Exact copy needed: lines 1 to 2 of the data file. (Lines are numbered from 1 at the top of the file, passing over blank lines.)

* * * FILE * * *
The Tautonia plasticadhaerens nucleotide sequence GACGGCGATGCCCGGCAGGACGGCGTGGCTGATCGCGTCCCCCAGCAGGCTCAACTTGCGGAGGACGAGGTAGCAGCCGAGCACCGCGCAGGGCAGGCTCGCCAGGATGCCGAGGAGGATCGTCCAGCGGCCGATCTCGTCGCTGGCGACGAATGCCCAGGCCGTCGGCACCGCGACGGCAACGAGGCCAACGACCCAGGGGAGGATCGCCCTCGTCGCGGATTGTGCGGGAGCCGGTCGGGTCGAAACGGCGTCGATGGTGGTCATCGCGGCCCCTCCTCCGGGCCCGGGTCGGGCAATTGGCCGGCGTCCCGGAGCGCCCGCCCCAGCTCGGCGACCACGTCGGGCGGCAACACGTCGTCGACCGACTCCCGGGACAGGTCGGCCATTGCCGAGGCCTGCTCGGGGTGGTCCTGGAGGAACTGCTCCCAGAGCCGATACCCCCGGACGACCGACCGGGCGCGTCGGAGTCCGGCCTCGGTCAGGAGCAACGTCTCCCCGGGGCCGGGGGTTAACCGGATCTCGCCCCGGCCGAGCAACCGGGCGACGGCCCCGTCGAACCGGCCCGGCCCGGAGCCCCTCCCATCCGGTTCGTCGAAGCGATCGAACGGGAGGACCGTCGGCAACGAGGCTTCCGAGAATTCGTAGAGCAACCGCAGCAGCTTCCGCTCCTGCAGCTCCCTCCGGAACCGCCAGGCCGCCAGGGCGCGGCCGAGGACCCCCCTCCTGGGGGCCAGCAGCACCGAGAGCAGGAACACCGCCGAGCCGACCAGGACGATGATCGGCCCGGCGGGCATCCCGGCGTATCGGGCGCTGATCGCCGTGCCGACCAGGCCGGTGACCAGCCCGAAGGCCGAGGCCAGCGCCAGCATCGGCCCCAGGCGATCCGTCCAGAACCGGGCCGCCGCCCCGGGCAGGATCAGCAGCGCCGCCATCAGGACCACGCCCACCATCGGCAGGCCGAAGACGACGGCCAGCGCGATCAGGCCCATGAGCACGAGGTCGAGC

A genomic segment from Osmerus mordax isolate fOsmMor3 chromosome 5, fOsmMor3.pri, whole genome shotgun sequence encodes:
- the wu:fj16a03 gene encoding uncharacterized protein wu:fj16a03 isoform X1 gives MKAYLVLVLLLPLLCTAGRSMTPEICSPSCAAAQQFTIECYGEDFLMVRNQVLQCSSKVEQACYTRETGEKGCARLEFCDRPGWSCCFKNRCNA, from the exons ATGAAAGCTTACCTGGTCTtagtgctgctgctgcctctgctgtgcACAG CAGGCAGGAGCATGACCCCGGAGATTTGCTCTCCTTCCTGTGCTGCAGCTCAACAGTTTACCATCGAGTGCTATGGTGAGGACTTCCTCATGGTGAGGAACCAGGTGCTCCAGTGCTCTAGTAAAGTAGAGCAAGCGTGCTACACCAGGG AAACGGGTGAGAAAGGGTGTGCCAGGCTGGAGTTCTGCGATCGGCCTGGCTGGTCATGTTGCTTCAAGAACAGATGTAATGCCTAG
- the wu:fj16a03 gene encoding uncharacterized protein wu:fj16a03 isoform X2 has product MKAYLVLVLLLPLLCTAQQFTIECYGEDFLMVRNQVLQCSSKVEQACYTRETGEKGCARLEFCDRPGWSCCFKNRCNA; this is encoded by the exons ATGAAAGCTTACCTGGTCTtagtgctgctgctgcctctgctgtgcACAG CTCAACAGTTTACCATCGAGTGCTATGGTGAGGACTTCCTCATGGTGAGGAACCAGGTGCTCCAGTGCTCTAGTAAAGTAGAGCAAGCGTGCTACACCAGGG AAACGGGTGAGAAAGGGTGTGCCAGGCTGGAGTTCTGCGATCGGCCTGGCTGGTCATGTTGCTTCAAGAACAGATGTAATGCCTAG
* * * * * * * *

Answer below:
The Tautonia plasticadhaerens nucleotide sequence GACGGCGATGCCCGGCAGGACGGCGTGGCTGATCGCGTCCCCCAGCAGGCTCAACTTGCGGAGGACGAGGTAGCAGCCGAGCACCGCGCAGGGCAGGCTCGCCAGGATGCCGAGGAGGATCGTCCAGCGGCCGATCTCGTCGCTGGCGACGAATGCCCAGGCCGTCGGCACCGCGACGGCAACGAGGCCAACGACCCAGGGGAGGATCGCCCTCGTCGCGGATTGTGCGGGAGCCGGTCGGGTCGAAACGGCGTCGATGGTGGTCATCGCGGCCCCTCCTCCGGGCCCGGGTCGGGCAATTGGCCGGCGTCCCGGAGCGCCCGCCCCAGCTCGGCGACCACGTCGGGCGGCAACACGTCGTCGACCGACTCCCGGGACAGGTCGGCCATTGCCGAGGCCTGCTCGGGGTGGTCCTGGAGGAACTGCTCCCAGAGCCGATACCCCCGGACGACCGACCGGGCGCGTCGGAGTCCGGCCTCGGTCAGGAGCAACGTCTCCCCGGGGCCGGGGGTTAACCGGATCTCGCCCCGGCCGAGCAACCGGGCGACGGCCCCGTCGAACCGGCCCGGCCCGGAGCCCCTCCCATCCGGTTCGTCGAAGCGATCGAACGGGAGGACCGTCGGCAACGAGGCTTCCGAGAATTCGTAGAGCAACCGCAGCAGCTTCCGCTCCTGCAGCTCCCTCCGGAACCGCCAGGCCGCCAGGGCGCGGCCGAGGACCCCCCTCCTGGGGGCCAGCAGCACCGAGAGCAGGAACACCGCCGAGCCGACCAGGACGATGATCGGCCCGGCGGGCATCCCGGCGTATCGGGCGCTGATCGCCGTGCCGACCAGGCCGGTGACCAGCCCGAAGGCCGAGGCCAGCGCCAGCATCGGCCCCAGGCGATCCGTCCAGAACCGGGCCGCCGCCCCGGGCAGGATCAGCAGCGCCGCCATCAGGACCACGCCCACCATCGGCAGGCCGAAGACGACGGCCAGCGCGATCAGGCCCATGAGCACGAGGTCGAGC

A genomic segment from Osmerus mordax isolate fOsmMor3 chromosome 5, fOsmMor3.pri, whole genome shotgun sequence encodes: